JS: Do you keep a library for yourself of collected things that you may want to use? Or do you get the prompt first and then look around the city and find things to collect? 


BR: I do literally have piles and boxes of different things. I sort them into certain things, by color or by concept. But then also, if there’s a specific brief, I will go out and try to find things that are about that specific thing. I did a show last year, the overarching theme was abortion rights and women’s liberation. So I walked around and I focused on ripping off posters on the streets that were women’s beauty campaigns. This might sound very convoluted, but in my mind I was like, This is kind of breaking a beauty standard. I did a whole series based on ripping apart these posters and putting them back together into paintings.


KD: It seems so perfect for that kind of project where, inherent in the creation of your piece is an act of vandalism. I love that, it’s like a protest on its own. 


BR: Totally. It’s weird because, when I do murals or paintings or whatever, you can’t tell immediately that I did it that way. 

KD: What’s the lifecycle of a piece like, from collection to assembly to like final composition? Where do you spend most of your time on a piece?


BR: The composition is usually the easiest stage. The longest part of the process is probably collecting stuff. And then also making the painting itself. I have to wheat paste all the layers and then wait for it to fully dry before I can paint, and then wait for that to fully dry before I collage again. If I’m working every day, eight hours, that alone can take a couple of days. There are times that I try to rush the process, but it doesn’t always work out. I’ve learned my lesson.


JS: Let’s say you don’t have a deadline and you’re just making a piece for you. What’s that process like? 


BR: It’s funny because that’s changed over time. I used to be very productive at like 3am. Now I wake up at like 7am, I have my coffee and I start painting. I keep to a schedule now: I wake up at a certain time every day, try to get all my emails out at a certain time. My living room right now has two easels I switch between, and a bunch of paintings around. Obviously things like that fluctuate, but I try to just have some sort of structure.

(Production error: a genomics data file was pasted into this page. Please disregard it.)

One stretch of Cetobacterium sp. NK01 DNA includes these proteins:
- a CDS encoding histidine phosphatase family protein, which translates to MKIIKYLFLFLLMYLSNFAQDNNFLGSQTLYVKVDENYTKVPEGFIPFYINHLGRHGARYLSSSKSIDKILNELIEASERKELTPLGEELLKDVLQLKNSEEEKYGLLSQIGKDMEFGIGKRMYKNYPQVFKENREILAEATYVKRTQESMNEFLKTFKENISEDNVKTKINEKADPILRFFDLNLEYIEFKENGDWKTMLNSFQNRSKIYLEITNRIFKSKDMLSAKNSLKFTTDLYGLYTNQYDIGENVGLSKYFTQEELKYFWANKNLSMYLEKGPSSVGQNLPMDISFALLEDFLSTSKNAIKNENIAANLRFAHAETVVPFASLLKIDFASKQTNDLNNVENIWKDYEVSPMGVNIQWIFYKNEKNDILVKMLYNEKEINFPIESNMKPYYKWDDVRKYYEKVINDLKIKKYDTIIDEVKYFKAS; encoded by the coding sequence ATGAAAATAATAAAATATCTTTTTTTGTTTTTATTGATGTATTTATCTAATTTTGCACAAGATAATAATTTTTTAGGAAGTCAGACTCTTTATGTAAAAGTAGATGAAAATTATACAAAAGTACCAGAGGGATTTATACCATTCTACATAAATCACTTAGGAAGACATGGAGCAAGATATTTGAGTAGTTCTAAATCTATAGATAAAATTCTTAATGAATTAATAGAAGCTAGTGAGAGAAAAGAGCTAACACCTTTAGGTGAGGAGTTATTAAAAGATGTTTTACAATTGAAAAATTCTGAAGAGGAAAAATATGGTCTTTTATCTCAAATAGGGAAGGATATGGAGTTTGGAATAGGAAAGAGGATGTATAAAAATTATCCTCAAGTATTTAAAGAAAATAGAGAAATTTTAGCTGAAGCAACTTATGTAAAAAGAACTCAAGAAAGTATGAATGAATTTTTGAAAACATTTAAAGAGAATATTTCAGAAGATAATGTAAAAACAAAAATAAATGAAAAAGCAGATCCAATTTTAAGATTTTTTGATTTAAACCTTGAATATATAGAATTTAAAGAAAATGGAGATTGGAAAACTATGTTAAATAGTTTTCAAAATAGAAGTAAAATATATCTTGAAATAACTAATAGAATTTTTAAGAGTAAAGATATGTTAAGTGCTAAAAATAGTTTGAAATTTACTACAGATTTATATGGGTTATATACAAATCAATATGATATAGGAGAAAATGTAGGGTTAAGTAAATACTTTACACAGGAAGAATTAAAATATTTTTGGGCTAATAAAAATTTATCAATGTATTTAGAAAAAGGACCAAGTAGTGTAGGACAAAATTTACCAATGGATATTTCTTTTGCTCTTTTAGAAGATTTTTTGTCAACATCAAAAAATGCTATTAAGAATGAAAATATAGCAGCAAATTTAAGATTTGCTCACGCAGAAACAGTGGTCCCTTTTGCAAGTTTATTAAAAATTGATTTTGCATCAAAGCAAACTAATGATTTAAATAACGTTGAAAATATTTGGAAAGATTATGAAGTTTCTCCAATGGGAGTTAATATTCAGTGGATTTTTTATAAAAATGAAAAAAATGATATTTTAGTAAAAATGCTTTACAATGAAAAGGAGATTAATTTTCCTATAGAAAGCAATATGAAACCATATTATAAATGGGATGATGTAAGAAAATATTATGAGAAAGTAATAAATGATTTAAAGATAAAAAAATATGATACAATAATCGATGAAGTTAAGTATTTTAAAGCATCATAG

JS: Do you like to work with music, podcasts, TV on in the background, or total silence? 


BR: I need stuff in the background. Podcasts are the only thing that works for me – I can put it on, let it rock for like, an hour and a half. Right now, I listen to Andrew Huberman — he’s a neuroscientist, so it’s a lot about psychology. I listen to Jay Shetty a lot, he interviews a lot of interesting people. I have so many I rotate. Dax Shepard and Emily Ratajkowski’s podcasts too.

KD: How do you keep your work feeling fresh to you? Have you been experimenting with anything interesting lately?


BR: I love creating, so it hasn’t been boring yet. Lately, I’ve been creating a series of pieces that’s more dimensional — since my paintings are layered already, I have been exploring adding even more dimension and physically building depth. I think for artists, you always need to get out of your comfort zone in some way. It could be a flop and it could not work, but at least you’re trying different things. There’s always different things going on in the world, different topics to address, different concepts to play around with.

Artwork and mural production by Bianca Romero.

KD: How did you arrive at muraling as a fine artist? Were you always interested in that format? 


BR: Funny enough, no. [Laughing] I mean, I’ve always been around it, I grew up in the city. I have a lot of friends that are graffiti-heads or paint murals. I just never thought that’s something I could do, it never crossed my mind. Before I became a full-time artist, I used to work at experiential agencies. Brands were asking to work with artists, and I started being around it a lot more again. It was kind of like this full-circle thing. Little by little, I began assisting my friends and dabbling with it. Then I started loving it and doing it more until, over time, people started hiring me to do it. 


KD: Muraling found you. I feel like that’s a story we hear a lot internally. 


BR: Before I ever did murals, it used to terrify me when I would see my friends up on boom lifts and stuff. I thought, I could never do that. But now I do it, it’s amazing. 

This interview has been edited for brevity and clarity.

We’d like to thank our friend Bianca Romero (@biancadoesnyc) for joining us. Follow the artist for updates on her work and new podcast, streaming soon. Thank you to Cafe Colette for hosting this interview.

 To learn more about artist sourcing opportunities, email us at [email protected].